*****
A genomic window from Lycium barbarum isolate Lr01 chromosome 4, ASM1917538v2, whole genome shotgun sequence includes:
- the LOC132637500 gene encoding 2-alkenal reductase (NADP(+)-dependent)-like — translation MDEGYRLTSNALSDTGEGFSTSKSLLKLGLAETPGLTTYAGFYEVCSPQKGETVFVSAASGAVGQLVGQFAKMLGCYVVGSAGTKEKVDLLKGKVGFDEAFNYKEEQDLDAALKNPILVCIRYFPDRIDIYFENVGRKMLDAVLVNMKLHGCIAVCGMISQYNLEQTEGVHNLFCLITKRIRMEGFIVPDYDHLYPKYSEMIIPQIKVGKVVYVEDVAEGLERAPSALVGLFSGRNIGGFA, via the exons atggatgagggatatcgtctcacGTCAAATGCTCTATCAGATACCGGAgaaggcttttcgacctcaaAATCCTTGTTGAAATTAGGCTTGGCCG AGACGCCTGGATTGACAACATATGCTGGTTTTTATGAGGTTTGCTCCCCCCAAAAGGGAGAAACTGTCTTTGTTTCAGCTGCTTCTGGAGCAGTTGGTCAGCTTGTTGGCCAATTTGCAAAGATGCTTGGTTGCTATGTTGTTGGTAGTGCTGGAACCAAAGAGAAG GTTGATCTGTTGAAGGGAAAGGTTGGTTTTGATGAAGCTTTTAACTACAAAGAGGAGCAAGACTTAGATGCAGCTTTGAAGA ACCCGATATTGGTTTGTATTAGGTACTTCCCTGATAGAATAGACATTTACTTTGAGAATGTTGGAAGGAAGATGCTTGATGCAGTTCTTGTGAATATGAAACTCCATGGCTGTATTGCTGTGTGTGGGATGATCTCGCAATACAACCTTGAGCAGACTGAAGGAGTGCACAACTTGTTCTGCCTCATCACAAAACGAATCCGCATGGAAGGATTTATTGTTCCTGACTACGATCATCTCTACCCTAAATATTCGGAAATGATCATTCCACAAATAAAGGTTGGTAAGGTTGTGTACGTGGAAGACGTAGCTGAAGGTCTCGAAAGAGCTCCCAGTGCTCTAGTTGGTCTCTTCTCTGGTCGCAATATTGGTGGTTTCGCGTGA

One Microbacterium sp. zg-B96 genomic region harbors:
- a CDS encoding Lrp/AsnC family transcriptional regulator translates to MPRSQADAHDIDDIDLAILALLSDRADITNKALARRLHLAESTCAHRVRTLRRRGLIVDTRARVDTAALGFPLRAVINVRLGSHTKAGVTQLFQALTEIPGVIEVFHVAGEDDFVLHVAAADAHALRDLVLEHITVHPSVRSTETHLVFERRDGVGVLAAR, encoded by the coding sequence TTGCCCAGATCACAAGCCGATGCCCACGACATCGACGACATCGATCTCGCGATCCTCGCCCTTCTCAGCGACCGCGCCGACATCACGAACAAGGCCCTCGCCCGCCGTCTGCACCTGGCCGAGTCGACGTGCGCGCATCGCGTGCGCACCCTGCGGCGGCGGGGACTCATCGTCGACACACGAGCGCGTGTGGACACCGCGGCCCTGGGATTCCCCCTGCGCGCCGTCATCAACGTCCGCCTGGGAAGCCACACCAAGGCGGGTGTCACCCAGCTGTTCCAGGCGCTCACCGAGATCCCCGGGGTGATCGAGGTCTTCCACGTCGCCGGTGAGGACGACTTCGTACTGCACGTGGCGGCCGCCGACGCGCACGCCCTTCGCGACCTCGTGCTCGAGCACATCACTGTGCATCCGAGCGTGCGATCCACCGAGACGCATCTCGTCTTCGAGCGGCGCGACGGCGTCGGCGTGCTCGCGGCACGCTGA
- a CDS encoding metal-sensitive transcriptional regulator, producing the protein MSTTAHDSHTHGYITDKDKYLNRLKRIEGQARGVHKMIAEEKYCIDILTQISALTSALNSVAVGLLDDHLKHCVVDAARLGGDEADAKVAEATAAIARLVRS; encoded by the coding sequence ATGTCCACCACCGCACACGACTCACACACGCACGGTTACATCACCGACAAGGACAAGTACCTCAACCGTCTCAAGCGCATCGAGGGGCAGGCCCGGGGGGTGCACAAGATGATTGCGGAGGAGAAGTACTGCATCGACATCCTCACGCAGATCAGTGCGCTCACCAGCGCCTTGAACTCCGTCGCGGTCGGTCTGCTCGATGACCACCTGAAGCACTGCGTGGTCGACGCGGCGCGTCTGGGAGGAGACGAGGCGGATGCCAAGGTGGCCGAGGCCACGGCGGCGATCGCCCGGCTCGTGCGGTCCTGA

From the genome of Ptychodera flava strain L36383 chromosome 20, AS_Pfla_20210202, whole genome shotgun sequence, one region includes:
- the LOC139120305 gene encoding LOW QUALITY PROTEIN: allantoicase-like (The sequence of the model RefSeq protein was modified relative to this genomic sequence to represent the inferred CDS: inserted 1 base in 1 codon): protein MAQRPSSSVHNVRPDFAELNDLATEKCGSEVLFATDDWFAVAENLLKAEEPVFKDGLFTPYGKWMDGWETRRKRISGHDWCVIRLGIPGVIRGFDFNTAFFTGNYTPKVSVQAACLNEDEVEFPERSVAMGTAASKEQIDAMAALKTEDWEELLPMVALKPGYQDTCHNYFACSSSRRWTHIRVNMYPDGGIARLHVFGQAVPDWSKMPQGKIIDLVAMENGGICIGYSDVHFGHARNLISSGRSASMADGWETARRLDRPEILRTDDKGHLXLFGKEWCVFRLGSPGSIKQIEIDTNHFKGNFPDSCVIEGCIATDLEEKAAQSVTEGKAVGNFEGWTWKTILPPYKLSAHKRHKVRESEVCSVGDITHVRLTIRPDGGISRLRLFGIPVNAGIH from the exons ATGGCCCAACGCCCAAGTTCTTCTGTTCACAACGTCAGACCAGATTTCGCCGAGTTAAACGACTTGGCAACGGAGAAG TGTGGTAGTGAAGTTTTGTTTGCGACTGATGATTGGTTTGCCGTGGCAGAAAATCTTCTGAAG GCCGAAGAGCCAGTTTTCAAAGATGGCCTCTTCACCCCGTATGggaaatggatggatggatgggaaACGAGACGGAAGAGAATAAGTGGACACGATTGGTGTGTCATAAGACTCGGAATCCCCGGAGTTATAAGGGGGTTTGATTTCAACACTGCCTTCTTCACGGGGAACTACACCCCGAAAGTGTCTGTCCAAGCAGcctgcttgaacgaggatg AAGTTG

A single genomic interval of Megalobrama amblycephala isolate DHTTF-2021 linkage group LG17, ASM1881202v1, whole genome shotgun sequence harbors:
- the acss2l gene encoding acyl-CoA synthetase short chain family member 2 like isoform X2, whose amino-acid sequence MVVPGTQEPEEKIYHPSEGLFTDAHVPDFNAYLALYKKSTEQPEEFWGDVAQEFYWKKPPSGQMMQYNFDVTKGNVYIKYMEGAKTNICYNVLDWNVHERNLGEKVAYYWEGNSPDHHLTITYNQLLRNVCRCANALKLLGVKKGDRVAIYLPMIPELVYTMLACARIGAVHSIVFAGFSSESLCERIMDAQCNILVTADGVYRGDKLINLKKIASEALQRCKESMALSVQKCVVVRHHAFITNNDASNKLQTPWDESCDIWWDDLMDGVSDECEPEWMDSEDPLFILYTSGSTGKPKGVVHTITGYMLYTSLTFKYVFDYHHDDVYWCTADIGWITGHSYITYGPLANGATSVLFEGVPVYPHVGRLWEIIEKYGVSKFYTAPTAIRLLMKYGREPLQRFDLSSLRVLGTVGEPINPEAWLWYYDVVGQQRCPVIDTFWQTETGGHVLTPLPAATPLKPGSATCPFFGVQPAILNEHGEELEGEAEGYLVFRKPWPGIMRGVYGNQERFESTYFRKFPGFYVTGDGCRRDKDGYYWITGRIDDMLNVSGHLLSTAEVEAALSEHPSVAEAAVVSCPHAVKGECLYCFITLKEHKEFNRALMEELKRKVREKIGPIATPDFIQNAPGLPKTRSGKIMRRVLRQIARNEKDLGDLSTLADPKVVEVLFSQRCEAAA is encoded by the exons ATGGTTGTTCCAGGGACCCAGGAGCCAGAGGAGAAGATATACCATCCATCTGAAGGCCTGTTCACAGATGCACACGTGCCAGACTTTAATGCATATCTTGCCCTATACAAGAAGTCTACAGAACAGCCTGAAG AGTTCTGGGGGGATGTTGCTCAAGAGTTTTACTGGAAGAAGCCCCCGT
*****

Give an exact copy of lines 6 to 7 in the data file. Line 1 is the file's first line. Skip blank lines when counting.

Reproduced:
From the genome of Ptychodera flava strain L36383 chromosome 20, AS_Pfla_20210202, whole genome shotgun sequence, one region includes:
- the LOC139120305 gene encoding LOW QUALITY PROTEIN: allantoicase-like (The sequence of the model RefSeq protein was modified relative to this genomic sequence to represent the inferred CDS: inserted 1 base in 1 codon): protein MAQRPSSSVHNVRPDFAELNDLATEKCGSEVLFATDDWFAVAENLLKAEEPVFKDGLFTPYGKWMDGWETRRKRISGHDWCVIRLGIPGVIRGFDFNTAFFTGNYTPKVSVQAACLNEDEVEFPERSVAMGTAASKEQIDAMAALKTEDWEELLPMVALKPGYQDTCHNYFACSSSRRWTHIRVNMYPDGGIARLHVFGQAVPDWSKMPQGKIIDLVAMENGGICIGYSDVHFGHARNLISSGRSASMADGWETARRLDRPEILRTDDKGHLXLFGKEWCVFRLGSPGSIKQIEIDTNHFKGNFPDSCVIEGCIATDLEEKAAQSVTEGKAVGNFEGWTWKTILPPYKLSAHKRHKVRESEVCSVGDITHVRLTIRPDGGISRLRLFGIPVNAGIH from the exons ATGGCCCAACGCCCAAGTTCTTCTGTTCACAACGTCAGACCAGATTTCGCCGAGTTAAACGACTTGGCAACGGAGAAG TGTGGTAGTGAAGTTTTGTTTGCGACTGATGATTGGTTTGCCGTGGCAGAAAATCTTCTGAAG GCCGAAGAGCCAGTTTTCAAAGATGGCCTCTTCACCCCGTATGggaaatggatggatggatgggaaACGAGACGGAAGAGAATAAGTGGACACGATTGGTGTGTCATAAGACTCGGAATCCCCGGAGTTATAAGGGGGTTTGATTTCAACACTGCCTTCTTCACGGGGAACTACACCCCGAAAGTGTCTGTCCAAGCAGcctgcttgaacgaggatg AAGTTG